Cohh's unfair review of TLOU2

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prodystroyer
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Mon Jun 22, 2020 3:10 pm

I appreciate that Cohh played and reviewed this game but I find it biased so forgive my venting –
Cohh pushes how objectively bad this game is and cancels conflicting opinions. I feel this is an unfair summary of the game while pushing cancel culture to the fore and regressive for storytelling in gaming.

His strongest criticism by far is pacing giving it a 2/10, to expand on this he says it makes the experience distracting and forced by going back and forth with perspectives and timelines. This is a structure choice, TLOU1 has a macro story that keeps progressing and micro ones that occur throughout i.e Getting to Bill to get a car. TLOU2 structure does exposition and world building through flashbacks and often halts the macro story to achieve this, however this is much needed time to reflect and the pacing works the same as the former linear structure that Cohh prefers. This is a 2/10 on structure and is a subjective matter.

The next biggest criticism is no Joel and the lack of Joel/Ellie relationship development from TLOU1. In this review Cohh fails to give people the benefit of the doubt who think Joel deserved what he got coming which he does MANY times throughout the play through. The ending scene is literally Joel and Ellie getting back on the right foot and gives a new outlook on why Ellie fought so hard to avenge him. The dynamic between the two changes a lot throughout i.e. Ellie's birthday and when Joel tells her the truth about the incident. Cohh fails to remember any of this, he is lazy when he says the story is done "in a different way" but is harder on the delivery of the story than the story itself so I won't press on this.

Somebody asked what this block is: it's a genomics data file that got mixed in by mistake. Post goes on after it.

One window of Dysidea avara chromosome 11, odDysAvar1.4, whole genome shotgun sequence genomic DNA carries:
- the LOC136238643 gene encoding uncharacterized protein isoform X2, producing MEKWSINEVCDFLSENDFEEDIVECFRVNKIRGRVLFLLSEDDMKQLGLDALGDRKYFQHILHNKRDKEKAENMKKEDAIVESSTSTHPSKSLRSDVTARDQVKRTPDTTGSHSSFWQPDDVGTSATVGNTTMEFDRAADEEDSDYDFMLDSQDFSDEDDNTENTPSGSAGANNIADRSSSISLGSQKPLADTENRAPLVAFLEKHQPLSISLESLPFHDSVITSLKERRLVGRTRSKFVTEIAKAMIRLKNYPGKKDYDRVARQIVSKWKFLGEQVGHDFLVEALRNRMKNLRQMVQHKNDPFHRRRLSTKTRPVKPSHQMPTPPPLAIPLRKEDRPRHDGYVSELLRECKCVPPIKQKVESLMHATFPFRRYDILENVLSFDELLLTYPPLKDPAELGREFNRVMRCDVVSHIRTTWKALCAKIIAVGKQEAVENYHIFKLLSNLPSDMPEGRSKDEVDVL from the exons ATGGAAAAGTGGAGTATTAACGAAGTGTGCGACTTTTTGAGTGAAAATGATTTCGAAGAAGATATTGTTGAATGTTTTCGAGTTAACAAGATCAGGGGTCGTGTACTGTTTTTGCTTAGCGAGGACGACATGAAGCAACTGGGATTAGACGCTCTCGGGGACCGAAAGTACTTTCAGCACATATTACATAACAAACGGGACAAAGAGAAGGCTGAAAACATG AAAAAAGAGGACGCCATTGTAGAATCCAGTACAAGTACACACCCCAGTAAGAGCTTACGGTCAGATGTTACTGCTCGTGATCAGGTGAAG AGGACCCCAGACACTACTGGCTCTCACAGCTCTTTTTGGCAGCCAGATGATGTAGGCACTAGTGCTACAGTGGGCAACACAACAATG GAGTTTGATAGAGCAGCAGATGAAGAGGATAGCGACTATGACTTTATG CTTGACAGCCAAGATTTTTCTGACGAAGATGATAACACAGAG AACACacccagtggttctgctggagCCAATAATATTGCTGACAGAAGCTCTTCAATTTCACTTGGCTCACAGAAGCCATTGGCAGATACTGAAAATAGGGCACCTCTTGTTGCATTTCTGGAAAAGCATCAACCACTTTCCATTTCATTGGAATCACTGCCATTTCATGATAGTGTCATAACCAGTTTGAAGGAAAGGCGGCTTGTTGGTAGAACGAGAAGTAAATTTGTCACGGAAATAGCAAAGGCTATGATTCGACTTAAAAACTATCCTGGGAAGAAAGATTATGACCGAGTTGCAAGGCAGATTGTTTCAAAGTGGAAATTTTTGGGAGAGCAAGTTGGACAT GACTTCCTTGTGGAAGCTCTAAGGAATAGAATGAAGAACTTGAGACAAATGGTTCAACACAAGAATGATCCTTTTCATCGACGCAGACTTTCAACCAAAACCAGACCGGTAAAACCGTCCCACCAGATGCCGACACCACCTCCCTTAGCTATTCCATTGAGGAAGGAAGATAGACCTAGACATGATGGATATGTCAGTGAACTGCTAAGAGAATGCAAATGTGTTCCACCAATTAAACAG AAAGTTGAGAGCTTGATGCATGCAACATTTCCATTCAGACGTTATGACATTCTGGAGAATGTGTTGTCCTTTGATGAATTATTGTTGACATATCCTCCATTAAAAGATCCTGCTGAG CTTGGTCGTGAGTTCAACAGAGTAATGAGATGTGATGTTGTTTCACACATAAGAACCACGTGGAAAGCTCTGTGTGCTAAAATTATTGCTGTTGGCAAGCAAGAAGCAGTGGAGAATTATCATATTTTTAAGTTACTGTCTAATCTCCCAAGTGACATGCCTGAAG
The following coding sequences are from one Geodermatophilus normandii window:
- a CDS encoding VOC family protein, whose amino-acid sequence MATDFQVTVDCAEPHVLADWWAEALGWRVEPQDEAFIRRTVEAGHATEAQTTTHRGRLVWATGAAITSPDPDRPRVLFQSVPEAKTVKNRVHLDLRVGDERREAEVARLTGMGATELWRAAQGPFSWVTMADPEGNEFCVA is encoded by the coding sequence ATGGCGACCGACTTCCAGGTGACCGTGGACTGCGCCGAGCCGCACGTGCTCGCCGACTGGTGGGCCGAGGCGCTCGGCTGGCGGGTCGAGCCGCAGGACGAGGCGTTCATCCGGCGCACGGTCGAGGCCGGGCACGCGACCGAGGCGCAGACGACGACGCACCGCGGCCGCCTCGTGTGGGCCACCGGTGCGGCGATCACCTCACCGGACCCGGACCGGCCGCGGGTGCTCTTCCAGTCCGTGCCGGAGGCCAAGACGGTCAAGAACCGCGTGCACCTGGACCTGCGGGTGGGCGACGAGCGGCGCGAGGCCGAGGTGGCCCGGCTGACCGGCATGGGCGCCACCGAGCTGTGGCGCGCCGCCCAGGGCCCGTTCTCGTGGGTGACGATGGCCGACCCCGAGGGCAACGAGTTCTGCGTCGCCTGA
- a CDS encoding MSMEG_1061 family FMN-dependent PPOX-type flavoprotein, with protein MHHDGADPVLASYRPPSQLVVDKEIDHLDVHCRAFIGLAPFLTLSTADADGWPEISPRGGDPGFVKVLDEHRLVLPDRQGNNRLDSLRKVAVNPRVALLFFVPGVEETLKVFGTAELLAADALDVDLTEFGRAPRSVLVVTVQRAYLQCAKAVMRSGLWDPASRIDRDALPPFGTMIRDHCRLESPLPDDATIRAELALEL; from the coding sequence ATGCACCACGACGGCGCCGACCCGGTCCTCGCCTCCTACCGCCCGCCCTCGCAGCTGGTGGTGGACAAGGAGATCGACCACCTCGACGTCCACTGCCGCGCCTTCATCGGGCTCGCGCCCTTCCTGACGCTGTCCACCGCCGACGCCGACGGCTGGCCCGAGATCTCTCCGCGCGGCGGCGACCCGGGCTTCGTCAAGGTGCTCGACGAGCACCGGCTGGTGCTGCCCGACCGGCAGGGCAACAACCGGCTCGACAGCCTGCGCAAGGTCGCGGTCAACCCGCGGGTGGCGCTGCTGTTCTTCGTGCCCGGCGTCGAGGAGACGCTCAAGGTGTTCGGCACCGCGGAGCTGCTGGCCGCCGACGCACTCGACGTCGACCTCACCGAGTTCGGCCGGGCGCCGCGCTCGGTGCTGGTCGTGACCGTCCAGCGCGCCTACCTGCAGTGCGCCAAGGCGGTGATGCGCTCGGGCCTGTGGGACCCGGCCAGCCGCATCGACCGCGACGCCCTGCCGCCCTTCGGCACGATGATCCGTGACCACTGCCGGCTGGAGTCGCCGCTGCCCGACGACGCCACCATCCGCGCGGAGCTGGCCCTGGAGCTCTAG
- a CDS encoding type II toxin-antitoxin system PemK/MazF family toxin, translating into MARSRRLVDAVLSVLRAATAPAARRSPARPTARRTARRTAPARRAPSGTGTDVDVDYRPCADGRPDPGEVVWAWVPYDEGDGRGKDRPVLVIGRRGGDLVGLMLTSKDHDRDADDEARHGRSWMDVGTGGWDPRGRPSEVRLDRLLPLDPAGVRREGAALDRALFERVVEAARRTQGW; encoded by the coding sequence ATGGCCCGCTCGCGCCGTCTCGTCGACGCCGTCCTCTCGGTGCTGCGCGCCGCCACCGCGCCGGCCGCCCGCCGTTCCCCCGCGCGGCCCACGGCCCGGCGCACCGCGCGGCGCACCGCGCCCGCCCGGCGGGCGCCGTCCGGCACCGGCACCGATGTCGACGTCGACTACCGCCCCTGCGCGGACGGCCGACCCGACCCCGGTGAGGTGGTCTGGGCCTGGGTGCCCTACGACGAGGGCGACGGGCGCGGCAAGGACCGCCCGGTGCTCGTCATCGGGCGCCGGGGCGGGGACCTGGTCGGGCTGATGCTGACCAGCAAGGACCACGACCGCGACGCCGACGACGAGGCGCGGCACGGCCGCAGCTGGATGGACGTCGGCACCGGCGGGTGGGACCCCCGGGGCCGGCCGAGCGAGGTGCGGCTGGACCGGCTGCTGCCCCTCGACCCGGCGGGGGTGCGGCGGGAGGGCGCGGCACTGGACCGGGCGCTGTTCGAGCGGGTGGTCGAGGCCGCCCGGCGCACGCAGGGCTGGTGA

He is bigoted when addressing the comment "What do you think about people giving this game a 10/10". He asserts to like this game you have to put the good parts "on a pedestal" and just forget the bad ones... He complains about how people are polarized by the game and this is somehow a bad thing intrinsic to the game. The irony is Cohh states the game is objectively mediocre and rejects any other opinion of the game, so of course people who disagree are going to call you out like this and create this polarizing atmosphere because the fire was already started.

I ask Cohh to be less biased in future reviews and be open to discourse emerging from games, especially ones as innovative in storytelling as this.
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Shalmon__
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Tue Jun 23, 2020 4:59 am

Was Ellie's birthday in the park before or after she went back to the the hospital and Joel told her what happened? I can't remember currently, because of the flashback mess innovative storytelling.
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prodystroyer
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Tue Jun 23, 2020 8:26 am

You weren't paying attention. Happy Joel and Ellie was all pre hospital and the last scene was Ellie starting to forgive him.
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Berrgerrs
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Tue Jun 23, 2020 8:34 am

I hear you dude, it's a game you def have to rant about one way or another after finishing. But I think he was pretty fair and I don't think anyone needs to worry about storytelling in gaming regressing. Infact, I think TLOU2 is a good turning point where the industry collectively needs to learn that if they are going to have narratives on such serious subject matter, they better get it right. High intent doesn't equal great quality. You have people in the community who have lost imperfect parents or loved ones, and now are playing this game. So you have to do the subject matter justice, otherwise your audience will rightfully abandon you.